The question I would pose therefore is by what social mechanism did this seemingly wide-spread societal attitudinal sea-change ( for the worse) about the value of education among the majority of the populace (i.e., the white middle-class ala Burkett) which is so dangerous to the tone of current thinking about education among the populace come about? Or would most of you tell me I naively grew up in an anomalous bubble hardly representational even for MY time?

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bianca steele 06.04.09 at 8:50 pm

Or would most of you tell me I naively grew up in an anomalous bubble hardly representational even for MY time?

No, Virgil, you are entirely representative of your own time, and better than every American younger than you (except those with Ph.D.’s or who went to Harvard and Yale–and the anomalies without those credentials–of course). Does that make you feel better?

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harry b 06.04.09 at 8:55 pm

Worth reading Richard Rothstein’s The Way We Were? for a sense of how normal or otherwise your experience was. But, although your experience was pretty anomalous, that doesn’t mean there isn’t a valuable point to be made about social attitudes to education, and background support for it (eg, I think you are right to think that the fragmentation of the family imposes all sorts of costs on schools, via the costs they impose on children, that schools are not well equipped to deal with).

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virgil xenophon 06.05.09 at 1:16 am

bianca steele/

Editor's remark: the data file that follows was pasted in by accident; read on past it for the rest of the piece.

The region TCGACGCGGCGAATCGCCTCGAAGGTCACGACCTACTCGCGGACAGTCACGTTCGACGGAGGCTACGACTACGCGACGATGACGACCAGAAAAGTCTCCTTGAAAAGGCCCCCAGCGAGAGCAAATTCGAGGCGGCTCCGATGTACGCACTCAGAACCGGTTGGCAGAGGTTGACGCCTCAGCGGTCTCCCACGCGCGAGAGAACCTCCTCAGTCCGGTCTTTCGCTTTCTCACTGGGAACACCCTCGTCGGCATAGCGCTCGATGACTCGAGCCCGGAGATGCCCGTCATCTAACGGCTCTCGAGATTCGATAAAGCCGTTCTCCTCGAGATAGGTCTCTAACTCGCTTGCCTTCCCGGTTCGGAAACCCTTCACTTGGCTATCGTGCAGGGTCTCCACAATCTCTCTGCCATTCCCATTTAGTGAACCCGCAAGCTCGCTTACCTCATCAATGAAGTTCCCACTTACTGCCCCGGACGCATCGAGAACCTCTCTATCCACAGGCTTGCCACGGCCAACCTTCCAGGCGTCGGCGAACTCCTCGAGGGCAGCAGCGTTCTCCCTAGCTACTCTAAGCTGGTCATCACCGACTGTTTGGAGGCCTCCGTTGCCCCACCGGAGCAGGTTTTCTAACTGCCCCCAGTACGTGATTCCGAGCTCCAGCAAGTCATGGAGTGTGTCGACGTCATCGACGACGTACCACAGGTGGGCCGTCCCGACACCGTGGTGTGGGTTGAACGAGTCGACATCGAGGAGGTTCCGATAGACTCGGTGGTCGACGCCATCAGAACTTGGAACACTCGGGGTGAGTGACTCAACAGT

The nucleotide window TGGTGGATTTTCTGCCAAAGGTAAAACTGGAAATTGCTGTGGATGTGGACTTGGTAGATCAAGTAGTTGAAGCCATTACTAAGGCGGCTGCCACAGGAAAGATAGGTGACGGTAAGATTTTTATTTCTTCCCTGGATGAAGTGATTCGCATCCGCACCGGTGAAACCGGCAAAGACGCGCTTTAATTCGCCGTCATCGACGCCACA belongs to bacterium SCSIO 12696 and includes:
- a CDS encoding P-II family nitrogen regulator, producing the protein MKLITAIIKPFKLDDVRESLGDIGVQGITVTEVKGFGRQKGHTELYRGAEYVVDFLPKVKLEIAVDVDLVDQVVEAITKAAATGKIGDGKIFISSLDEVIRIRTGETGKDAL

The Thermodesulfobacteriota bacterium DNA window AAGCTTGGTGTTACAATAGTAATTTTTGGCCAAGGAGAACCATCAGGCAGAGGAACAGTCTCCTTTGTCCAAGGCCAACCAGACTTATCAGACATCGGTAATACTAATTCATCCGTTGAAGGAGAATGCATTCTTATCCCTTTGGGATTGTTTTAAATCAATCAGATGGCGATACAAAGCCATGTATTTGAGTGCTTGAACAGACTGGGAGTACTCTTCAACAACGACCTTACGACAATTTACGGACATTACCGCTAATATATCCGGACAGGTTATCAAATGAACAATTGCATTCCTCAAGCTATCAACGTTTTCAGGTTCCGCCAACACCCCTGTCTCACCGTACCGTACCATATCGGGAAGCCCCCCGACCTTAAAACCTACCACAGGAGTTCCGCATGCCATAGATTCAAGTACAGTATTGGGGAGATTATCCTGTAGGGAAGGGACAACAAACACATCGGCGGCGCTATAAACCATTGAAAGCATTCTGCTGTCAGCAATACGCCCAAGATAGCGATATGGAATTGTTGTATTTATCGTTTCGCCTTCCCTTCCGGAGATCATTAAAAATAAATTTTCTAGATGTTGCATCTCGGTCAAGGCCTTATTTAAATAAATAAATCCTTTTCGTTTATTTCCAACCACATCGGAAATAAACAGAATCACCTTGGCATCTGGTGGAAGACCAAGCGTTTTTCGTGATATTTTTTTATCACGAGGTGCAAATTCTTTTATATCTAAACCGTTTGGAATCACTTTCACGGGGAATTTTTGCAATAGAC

I really didn’t mean to come across that way–all I’m saying is that it’s pretty hard to deny that there has been a decided change in the social ethos the average student exhibits in terms of attitudes about sound learning (“schooling,” if you will) that evinces an obvious lack of collective seriousness by the average student toward the whole educational experience (think Ferris Bueller, which would not have been so well received were it not so close to the mark–or Burkett’s book whose ENTIRE POINT was that just such a wide-spread diminished ethos and lack of seriousness exists in even the most “normal” of “heart-land” school systems–let alone inner-city “basket-cases.”) that did not exist in years past. At least that is my opinion, and I am simply wondering if my views are misplaced or, if they are not, what explains the change? Because I would contend this changed attitude among the general public I describe is a gloss which covers almost everything attempted in all manner of attempted educational improvements–and therefore no matter how logical or seemingly appropriate any given “solution” or “improvement” is, the implementation of same is all to often hampered by this un-serious mind-set–a mind-set that must somehow be changed if real progress is to be made.